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S&P Dow Jones Indices — 30 Apr, 2020

Two Sides of Volatility

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By Craig Lazzara

This article is reprinted from the Indexology blog of S&P Dow Jones Indices.

I was recently asked whether volatility was particularly challenging for index fund owners or for active investors.  The answer is “yes.”

For index funds, the challenge arises because rising volatility typically accompanies poor returns.  Between 1991 and 2019, e.g., months in which the S&P 500’s volatility was above median averaged modestly negative total returns.  In contrast, when volatility was below median, monthly returns averaged 1.84%.  This is entirely sensible – a stock, after all, should be valued at the discounted value of its future cash flows.  In times of uncertainty, the discount rate rises, and prices fall accordingly.  If investors are less certain of the future, they’re inclined to pay less for it.

Passive investors, accordingly, are likely to find high volatility damaging to the value of their portfolios; other than “this too shall pass,” it’s difficult to find anything to say in mitigation.  For active investors, however, an interesting subtlety arises.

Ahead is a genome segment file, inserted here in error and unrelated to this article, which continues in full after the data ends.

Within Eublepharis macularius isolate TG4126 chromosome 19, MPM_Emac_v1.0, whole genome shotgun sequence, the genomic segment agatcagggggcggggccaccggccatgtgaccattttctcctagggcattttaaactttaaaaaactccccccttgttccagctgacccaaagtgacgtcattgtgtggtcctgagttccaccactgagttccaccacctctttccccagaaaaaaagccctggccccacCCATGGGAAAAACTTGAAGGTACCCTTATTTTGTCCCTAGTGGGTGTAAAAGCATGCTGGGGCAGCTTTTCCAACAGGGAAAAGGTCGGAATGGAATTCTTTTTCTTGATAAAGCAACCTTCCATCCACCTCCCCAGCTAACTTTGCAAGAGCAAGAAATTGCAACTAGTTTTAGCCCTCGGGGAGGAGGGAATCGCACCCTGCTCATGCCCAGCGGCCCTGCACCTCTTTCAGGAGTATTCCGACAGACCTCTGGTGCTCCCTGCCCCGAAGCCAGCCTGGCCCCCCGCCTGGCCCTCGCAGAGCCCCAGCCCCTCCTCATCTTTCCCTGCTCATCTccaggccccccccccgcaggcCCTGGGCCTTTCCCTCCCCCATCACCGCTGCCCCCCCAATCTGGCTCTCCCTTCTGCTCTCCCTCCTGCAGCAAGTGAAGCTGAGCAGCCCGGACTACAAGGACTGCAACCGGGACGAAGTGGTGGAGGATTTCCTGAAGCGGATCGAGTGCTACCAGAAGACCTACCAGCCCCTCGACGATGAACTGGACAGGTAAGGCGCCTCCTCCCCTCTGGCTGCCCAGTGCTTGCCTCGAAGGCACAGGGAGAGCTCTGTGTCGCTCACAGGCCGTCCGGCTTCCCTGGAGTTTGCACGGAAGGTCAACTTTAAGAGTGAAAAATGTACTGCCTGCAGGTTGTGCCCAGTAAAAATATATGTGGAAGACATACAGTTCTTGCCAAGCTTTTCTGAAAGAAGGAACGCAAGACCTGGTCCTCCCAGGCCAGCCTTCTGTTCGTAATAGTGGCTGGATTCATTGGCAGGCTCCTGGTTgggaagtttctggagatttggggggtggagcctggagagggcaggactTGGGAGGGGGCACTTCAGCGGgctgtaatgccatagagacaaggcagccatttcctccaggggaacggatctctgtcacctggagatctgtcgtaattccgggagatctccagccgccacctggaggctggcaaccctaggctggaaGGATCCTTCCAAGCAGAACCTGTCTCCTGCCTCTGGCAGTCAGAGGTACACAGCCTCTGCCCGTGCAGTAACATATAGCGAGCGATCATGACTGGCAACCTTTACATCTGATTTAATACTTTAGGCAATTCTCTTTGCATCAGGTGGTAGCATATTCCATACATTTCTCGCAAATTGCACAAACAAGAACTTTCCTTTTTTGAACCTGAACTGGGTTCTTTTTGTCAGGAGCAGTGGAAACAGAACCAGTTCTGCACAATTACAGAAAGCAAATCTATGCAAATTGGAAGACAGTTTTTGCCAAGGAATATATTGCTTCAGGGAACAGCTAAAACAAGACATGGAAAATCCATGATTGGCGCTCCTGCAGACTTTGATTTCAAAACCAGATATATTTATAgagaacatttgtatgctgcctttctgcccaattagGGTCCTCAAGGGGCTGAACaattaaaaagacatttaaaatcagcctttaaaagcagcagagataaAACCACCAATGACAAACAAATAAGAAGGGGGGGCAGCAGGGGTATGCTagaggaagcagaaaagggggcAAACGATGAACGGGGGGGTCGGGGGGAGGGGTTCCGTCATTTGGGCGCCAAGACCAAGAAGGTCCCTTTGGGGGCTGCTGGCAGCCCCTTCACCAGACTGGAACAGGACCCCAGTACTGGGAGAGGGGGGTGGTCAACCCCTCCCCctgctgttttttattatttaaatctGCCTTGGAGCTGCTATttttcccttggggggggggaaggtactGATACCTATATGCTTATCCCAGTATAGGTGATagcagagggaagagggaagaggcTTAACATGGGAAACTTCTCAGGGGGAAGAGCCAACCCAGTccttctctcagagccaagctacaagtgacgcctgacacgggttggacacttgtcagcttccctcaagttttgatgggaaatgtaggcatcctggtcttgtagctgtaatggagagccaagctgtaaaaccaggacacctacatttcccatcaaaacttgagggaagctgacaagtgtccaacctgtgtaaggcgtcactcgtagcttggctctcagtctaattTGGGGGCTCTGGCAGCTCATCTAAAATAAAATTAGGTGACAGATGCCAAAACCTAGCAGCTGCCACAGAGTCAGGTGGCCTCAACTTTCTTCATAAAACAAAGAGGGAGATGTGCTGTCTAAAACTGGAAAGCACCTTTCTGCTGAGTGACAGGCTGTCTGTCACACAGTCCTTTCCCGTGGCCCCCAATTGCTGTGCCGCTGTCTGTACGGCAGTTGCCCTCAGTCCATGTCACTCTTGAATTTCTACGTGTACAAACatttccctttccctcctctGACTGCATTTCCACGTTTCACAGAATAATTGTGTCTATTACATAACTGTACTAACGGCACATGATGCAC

The ability of an active manager to add value depends most importantly on his skill level.  But it also depends on how much opportunity the market presents.  We can measure the level of opportunity by monitoring the market’s dispersion – i.e., the degree to which the returns of the stocks in a given index are close together or widely separated.  Dispersion and volatility tend to move up and down together – other things equal, the more disperse returns are, the more volatile the market as a whole will be.

For much of the past decade, dispersion has been well below its average level.  This is one of the reasons that active managers as a group have had such a difficult time outperforming passive benchmarks.  In March, however, both volatility and dispersion spiked upward.  We observe the same effect not only across global equity markets, but also when we measure dispersion across sectors, countries, and asset classes.

This means that the value added of a skillful (or lucky) active manager can be considerably larger in March 2020 than it would have been a year – or even a month – earlier.  For less skillful (or unlucky) managers, the potential magnitude of underperformance is similarly magnified.  In fact, preliminary data on first quarter performance note a widening gap between the top and bottom performing active managers.

All active managers are likely to see declining portfolio values, but some are likely to outperform the market to an above-average extent.  For active managers (and the asset owners who employ them), volatility is a double-edged sword.

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